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What Are Axle Bearings?

By Lori Kilchermann
Updated May 23, 2024
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Axle bearings are devices used to allow an axle to spin without resistance, wear and seizure. Typically comprised of roller-type bearings, common axle bearings provide a wider contact surface than the usual ball bearing can provide. Lubricated by the differential oil, the axle bearings differ from a front wheel bearing that is commonly packed with high-temperature bearing grease. The axle bearing is located near the end of the axle tube in what is known as a bearing cup. A rumble or grinding noise coming from the wheel area is often the first indication that a bearing is needing to be replaced.

The differences between front wheel bearings and axle bearings are significant. Wheel bearings are installed in pairs consisting of both inner and outer bearings, whereas axle bearings are installed as a single bearing and only support the outer end of the axle shaft. The axle bearings are usually pressed onto an axle shaft by means of a hydraulic press. The axle has an area machined near the axle flange that provides a flat and smooth area for the bearing to rest, also allowing the axle to spin true inside the axle housing without vibration or wobble. A wheel bearing rides upon a bearing race that is installed in the wheel hub with a race driver and a hammer.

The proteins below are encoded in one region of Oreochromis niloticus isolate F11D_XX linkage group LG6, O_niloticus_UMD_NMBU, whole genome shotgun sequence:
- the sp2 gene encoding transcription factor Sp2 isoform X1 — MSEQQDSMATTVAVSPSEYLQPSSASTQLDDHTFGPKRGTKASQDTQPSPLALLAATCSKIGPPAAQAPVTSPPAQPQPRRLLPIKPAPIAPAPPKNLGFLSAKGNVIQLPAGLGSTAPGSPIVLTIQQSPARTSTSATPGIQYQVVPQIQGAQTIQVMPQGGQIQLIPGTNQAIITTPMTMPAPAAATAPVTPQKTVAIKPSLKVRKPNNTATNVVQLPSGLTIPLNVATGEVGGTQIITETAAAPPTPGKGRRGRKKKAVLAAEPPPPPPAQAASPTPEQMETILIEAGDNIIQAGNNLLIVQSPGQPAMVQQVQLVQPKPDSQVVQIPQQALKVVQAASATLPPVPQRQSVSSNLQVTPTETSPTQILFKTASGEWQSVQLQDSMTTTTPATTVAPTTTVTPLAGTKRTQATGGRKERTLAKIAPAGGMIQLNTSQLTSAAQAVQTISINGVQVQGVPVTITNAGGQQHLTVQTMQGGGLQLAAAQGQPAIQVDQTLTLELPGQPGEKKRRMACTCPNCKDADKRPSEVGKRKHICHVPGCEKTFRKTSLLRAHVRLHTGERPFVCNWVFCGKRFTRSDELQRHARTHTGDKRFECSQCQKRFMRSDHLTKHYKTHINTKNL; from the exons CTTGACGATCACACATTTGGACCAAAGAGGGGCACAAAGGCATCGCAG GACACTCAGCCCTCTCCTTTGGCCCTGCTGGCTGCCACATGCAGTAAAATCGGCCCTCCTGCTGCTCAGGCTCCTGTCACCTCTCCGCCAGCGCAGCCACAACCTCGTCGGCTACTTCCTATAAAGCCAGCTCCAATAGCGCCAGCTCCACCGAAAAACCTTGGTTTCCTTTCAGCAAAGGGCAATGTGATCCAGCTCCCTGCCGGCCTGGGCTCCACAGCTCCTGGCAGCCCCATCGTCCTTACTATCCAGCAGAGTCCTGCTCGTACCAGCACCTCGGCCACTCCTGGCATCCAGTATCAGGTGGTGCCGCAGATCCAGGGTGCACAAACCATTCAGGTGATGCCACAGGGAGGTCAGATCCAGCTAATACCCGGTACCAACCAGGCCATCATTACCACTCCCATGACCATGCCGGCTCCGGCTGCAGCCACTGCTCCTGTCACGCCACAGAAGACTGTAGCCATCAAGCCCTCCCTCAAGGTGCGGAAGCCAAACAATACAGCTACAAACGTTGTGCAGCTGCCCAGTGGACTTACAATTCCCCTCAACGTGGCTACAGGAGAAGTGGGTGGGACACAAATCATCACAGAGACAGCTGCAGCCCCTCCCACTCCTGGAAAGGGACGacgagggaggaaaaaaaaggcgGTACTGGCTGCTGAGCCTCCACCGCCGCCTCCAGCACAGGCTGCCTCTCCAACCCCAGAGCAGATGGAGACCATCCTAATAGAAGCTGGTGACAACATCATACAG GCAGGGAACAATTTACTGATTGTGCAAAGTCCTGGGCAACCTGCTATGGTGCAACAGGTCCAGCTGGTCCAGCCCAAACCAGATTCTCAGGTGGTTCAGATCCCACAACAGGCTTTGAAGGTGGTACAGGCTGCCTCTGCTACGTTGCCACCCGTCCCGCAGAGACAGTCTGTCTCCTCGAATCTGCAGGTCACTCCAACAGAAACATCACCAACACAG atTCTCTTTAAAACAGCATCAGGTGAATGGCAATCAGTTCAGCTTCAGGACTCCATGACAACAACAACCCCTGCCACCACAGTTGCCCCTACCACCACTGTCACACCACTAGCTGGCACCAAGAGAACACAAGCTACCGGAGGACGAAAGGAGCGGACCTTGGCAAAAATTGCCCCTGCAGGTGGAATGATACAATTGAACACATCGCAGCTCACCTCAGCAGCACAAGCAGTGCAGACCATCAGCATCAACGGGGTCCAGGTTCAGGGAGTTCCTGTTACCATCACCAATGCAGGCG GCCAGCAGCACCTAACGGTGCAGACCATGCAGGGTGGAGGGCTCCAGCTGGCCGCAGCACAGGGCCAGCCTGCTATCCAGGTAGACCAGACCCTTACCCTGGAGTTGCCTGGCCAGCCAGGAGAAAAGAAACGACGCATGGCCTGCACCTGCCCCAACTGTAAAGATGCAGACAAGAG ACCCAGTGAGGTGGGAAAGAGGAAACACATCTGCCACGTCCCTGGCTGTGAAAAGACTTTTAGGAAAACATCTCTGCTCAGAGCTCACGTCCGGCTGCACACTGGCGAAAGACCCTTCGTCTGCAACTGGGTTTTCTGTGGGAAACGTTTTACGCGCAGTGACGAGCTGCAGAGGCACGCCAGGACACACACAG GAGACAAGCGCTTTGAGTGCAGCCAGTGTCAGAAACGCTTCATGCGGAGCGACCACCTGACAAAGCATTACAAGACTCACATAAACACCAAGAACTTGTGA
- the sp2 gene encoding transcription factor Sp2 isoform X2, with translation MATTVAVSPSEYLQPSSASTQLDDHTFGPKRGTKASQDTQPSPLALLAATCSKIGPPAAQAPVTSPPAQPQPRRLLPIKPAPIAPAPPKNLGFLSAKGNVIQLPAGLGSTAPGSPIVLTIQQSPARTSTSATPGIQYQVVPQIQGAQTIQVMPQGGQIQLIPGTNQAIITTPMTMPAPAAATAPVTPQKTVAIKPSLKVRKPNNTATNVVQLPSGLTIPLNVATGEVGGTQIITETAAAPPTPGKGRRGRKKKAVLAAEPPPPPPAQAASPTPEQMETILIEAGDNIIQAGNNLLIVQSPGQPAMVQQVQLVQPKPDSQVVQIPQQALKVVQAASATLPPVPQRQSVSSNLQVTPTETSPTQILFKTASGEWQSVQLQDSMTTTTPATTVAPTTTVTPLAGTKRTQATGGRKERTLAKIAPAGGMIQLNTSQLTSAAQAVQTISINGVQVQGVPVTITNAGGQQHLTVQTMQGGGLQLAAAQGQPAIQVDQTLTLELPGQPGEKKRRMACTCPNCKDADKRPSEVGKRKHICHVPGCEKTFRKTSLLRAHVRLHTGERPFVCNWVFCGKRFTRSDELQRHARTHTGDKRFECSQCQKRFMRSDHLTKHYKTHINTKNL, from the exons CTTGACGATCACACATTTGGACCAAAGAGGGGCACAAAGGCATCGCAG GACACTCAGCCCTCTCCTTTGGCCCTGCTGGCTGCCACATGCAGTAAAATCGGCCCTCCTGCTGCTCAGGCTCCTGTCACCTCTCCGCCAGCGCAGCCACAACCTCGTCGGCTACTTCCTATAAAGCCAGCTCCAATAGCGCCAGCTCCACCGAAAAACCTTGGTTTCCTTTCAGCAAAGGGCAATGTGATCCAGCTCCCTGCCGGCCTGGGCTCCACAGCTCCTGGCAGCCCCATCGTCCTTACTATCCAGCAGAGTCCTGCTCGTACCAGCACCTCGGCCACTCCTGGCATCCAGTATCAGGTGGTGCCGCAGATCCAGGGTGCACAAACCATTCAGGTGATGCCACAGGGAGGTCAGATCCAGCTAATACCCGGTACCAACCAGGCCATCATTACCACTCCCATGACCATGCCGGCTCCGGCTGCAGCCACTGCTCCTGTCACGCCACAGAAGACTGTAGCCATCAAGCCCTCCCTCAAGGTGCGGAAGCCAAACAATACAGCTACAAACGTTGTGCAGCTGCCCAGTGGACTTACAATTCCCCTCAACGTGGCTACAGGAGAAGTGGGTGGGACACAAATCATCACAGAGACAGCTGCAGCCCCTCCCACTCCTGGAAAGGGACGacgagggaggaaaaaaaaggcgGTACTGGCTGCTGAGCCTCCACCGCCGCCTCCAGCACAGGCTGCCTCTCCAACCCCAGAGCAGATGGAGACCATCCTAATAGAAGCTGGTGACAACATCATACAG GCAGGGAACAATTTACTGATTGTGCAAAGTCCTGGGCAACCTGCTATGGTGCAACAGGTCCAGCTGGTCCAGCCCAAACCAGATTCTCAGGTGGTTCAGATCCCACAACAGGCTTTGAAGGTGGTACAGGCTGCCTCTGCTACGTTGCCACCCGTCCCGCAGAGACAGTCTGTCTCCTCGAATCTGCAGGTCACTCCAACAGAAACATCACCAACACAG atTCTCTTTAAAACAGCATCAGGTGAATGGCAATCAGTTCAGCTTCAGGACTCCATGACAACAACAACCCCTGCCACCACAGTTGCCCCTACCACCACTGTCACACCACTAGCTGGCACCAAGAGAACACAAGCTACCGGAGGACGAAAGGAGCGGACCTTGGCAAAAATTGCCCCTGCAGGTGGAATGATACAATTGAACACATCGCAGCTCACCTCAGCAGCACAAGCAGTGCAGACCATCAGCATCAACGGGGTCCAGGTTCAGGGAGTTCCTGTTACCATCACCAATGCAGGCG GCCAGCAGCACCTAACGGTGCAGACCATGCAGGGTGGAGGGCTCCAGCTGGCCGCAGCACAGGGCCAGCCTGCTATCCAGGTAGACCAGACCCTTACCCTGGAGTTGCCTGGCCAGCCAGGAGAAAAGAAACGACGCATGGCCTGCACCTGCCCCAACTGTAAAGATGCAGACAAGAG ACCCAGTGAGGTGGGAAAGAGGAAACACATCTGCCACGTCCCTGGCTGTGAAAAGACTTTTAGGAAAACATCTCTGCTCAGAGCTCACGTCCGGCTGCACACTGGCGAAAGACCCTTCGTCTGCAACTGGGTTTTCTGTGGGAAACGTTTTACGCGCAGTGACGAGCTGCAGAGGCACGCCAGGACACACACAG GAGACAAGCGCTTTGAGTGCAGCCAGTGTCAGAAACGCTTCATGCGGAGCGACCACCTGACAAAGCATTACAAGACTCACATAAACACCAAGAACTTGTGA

The axle bearings are held in position partially by the axle and with some assistance from a bearing retainer. The retainer is placed on the axle before the bearing is installed. Once the axle has been slid into place within the axle housing, the bearing retaining plate is bolted into position on the end of the axle housing's axle tube. This is the extent of the axle being secured in some styles of axles, while others utilize a steel C-clip that is installed in a groove on the inside of the axle shaft. The axles are pushed slightly inward and the C-clips are placed into the groove in the axle.

In some racing applications, the C-clips are not used and are replaced with C-clip eliminators that fasten the axle to the axle housing, close to the axle bearings. There are front and rear sides of the axle bearings, and placing the bearing with the wrong side in or out can be grounds for premature bearing failure. Maintaining proper axle lubrication depth is critical to ensure proper bearing lubrication and long life of the bearing.

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